Writing in the Sunday Times, Education Secretary Gavin Williamson explains why it's essential that schools reopen next month.
As we start the last week of August, thoughts are now turning to the start of autumn term. This year has not been easy for anyone and the pandemic has been an especially heavy weight for young shoulders to carry.
I particularly recognise the level of distress and concern the approach to providing exam results this year has caused some students. While the vast majority received A-level grades that reflected their ability and enabled them to progress, a significant minority didn’t and it was clear they couldn’t be given the grades they deserved through an appeal system. Subsequently, the decision was made to award centre assessment grades to GCSE and A-level students.
It was the right decision but it was not an easy one. I do not diminish the strength of feeling about these results. I want students and their families to know that Ofqual, the independent exams regulator, took the decision, which we agreed with, because we didn’t want any distress to continue.
I know so many young people will have felt anxious as a result of the past few months and I want to do everything I can to ease this feeling as we emerge from the summer season and begin the new school year.
Even as adults, that feeling of going back to school after the summer often stays with us. This year it’s an opportunity to feel a sense of normality again.
Before schools reopen, I think it is worth setting out what to expect.
We have been clear that a full return to school for all pupils next month is a national priority. The entire education sector has put a huge amount of work and collaboration in to ensuring the right protective measures are in place. We are doing everything we can to help schools get ready, not least with our #backtoschoolsafely campaign to reassure parents and students that schools and colleges are ready for their return.
Pupils will turn up on their first day and much will be as it always is: new pencil case, crisp new shirts and shiny, if slightly uncomfortable, new shoes — but the environment will feel a bit different, to ensure it is as low-risk as possible.
There may be one-way systems in place, hand sanitiser in some classrooms and staggered movement and lunchtimes. This may seem strange at first, but they are all measures designed to keep staff and pupils as safe as possible and reduce transmission of the virus, building on our experience of schools opening for about 1.6 million children before the summer.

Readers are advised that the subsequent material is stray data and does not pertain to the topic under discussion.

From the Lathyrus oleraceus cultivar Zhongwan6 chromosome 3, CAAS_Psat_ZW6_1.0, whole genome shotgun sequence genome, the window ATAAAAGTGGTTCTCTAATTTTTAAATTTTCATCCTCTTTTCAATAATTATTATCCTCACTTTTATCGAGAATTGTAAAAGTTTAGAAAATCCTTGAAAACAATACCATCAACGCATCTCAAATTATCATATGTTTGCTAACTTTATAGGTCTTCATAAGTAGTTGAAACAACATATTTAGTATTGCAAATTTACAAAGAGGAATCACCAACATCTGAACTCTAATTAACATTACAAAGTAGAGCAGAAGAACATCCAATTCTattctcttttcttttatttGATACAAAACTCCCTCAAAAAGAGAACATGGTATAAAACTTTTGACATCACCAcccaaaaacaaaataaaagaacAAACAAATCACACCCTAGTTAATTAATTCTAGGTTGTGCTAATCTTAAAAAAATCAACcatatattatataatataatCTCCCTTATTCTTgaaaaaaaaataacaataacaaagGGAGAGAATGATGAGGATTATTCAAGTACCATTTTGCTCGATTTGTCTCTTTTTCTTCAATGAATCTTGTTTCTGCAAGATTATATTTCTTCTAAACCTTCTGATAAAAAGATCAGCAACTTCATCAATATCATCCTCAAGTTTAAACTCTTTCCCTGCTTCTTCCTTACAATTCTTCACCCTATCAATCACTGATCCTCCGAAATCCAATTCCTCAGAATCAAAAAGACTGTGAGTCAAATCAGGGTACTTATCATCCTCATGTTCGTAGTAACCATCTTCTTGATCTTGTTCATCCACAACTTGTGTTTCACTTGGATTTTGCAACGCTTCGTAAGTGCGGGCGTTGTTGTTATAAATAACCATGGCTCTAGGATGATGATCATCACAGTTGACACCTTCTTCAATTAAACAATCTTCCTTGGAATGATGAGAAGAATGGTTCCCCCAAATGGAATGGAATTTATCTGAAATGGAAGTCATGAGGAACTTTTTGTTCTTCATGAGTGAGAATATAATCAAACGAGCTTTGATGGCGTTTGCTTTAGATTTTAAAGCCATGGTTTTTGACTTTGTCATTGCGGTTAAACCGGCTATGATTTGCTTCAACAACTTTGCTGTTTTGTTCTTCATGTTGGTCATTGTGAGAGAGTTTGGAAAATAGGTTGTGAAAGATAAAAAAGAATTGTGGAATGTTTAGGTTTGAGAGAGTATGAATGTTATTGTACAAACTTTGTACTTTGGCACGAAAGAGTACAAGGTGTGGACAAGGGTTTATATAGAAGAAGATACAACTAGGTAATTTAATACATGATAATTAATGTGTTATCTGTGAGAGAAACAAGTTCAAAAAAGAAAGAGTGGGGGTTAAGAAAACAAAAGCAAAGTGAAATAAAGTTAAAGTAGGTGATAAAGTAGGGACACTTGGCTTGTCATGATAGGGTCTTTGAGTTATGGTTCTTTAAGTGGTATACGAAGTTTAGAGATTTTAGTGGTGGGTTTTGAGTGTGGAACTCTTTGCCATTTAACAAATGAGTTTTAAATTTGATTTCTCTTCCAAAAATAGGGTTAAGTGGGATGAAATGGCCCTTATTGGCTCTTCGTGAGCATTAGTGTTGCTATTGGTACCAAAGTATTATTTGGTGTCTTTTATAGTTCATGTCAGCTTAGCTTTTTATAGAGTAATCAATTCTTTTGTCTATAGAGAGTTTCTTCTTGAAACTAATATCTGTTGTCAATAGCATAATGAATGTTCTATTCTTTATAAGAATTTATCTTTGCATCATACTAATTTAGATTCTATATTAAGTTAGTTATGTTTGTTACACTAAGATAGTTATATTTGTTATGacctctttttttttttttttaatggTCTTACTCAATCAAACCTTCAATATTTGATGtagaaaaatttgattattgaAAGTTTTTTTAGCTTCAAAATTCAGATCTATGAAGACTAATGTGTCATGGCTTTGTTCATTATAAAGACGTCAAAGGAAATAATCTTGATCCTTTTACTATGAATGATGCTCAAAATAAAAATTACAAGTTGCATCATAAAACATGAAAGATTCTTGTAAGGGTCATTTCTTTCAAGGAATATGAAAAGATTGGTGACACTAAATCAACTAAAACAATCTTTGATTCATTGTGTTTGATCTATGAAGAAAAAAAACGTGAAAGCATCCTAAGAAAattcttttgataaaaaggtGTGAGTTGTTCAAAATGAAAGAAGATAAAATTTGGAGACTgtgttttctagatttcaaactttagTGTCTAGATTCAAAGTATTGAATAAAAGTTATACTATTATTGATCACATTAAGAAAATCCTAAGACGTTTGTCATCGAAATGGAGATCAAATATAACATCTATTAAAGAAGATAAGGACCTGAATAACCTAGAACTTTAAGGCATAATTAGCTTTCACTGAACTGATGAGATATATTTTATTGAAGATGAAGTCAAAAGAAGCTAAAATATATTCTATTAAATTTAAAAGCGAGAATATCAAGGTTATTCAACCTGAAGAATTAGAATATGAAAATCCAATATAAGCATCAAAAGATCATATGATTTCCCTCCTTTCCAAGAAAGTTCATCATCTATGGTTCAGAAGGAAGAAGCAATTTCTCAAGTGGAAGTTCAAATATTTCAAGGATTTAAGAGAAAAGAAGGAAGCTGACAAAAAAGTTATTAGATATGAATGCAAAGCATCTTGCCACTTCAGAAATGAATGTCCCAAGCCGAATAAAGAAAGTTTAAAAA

It’s not just in school that changes are being made — we are asking parents and students to plan for how they can travel to school on foot or by bike, avoiding public transport where they can. The government is also funding extra school transport to further ease capacity constraints where students would ordinarily need to use public transport.
The past few months have been such an uncertain time. Uncertainty can bring trepidation and I’m sure there will be parents reading this who are worried about what September will bring.
It is therefore reassuring to see today that the chief medical officers across the UK have said that compared with adults, children may have a lower risk of catching Covid-19 and definitely have a lower rate of severe disease.
It is also reassuring to see that there is clear evidence from many studies that the majority of children and teenagers who catch Covid-19 have mild symptoms, or no symptoms at all. There is also evidence that primary children are less likely to catch the virus than adults, with older children and teenagers being either less likely or no more likely to catch Covid-19 than adults.
The chief medical officers also warn about the risks of being out of school — increasing inequalities, reducing life changes and exacerbating health issues. The balance of risk is firmly in favour of return.
On this basis, I want to assure every parent, student and family that schools and colleges are ready for them and that going back to school this year is more important than ever.